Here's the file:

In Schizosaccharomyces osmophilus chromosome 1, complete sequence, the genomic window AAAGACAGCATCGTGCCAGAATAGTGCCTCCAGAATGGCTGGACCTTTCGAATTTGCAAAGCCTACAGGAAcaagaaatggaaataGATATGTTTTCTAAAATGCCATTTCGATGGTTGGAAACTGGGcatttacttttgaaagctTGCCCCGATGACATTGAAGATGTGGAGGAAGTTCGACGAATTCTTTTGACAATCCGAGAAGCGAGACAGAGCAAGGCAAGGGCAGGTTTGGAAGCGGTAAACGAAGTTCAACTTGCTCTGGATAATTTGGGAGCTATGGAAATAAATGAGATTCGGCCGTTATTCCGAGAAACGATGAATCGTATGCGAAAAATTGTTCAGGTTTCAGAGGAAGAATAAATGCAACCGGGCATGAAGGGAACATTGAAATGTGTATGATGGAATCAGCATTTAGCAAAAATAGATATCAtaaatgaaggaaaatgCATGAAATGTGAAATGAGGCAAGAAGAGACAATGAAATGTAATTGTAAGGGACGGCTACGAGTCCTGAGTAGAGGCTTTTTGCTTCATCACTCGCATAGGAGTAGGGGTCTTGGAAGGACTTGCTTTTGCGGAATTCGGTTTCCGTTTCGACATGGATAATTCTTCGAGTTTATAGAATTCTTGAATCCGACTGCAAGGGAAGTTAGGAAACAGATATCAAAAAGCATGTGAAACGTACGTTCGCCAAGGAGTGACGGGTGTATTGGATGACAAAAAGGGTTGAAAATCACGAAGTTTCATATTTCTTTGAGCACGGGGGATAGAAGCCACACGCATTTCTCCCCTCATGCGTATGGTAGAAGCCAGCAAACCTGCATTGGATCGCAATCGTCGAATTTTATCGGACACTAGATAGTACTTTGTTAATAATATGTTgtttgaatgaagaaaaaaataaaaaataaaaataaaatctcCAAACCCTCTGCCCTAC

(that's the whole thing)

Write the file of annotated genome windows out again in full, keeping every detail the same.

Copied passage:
In Schizosaccharomyces osmophilus chromosome 1, complete sequence, the genomic window AAAGACAGCATCGTGCCAGAATAGTGCCTCCAGAATGGCTGGACCTTTCGAATTTGCAAAGCCTACAGGAAcaagaaatggaaataGATATGTTTTCTAAAATGCCATTTCGATGGTTGGAAACTGGGcatttacttttgaaagctTGCCCCGATGACATTGAAGATGTGGAGGAAGTTCGACGAATTCTTTTGACAATCCGAGAAGCGAGACAGAGCAAGGCAAGGGCAGGTTTGGAAGCGGTAAACGAAGTTCAACTTGCTCTGGATAATTTGGGAGCTATGGAAATAAATGAGATTCGGCCGTTATTCCGAGAAACGATGAATCGTATGCGAAAAATTGTTCAGGTTTCAGAGGAAGAATAAATGCAACCGGGCATGAAGGGAACATTGAAATGTGTATGATGGAATCAGCATTTAGCAAAAATAGATATCAtaaatgaaggaaaatgCATGAAATGTGAAATGAGGCAAGAAGAGACAATGAAATGTAATTGTAAGGGACGGCTACGAGTCCTGAGTAGAGGCTTTTTGCTTCATCACTCGCATAGGAGTAGGGGTCTTGGAAGGACTTGCTTTTGCGGAATTCGGTTTCCGTTTCGACATGGATAATTCTTCGAGTTTATAGAATTCTTGAATCCGACTGCAAGGGAAGTTAGGAAACAGATATCAAAAAGCATGTGAAACGTACGTTCGCCAAGGAGTGACGGGTGTATTGGATGACAAAAAGGGTTGAAAATCACGAAGTTTCATATTTCTTTGAGCACGGGGGATAGAAGCCACACGCATTTCTCCCCTCATGCGTATGGTAGAAGCCAGCAAACCTGCATTGGATCGCAATCGTCGAATTTTATCGGACACTAGATAGTACTTTGTTAATAATATGTTgtttgaatgaagaaaaaaataaaaaataaaaataaaatctcCAAACCCTCTGCCCTAC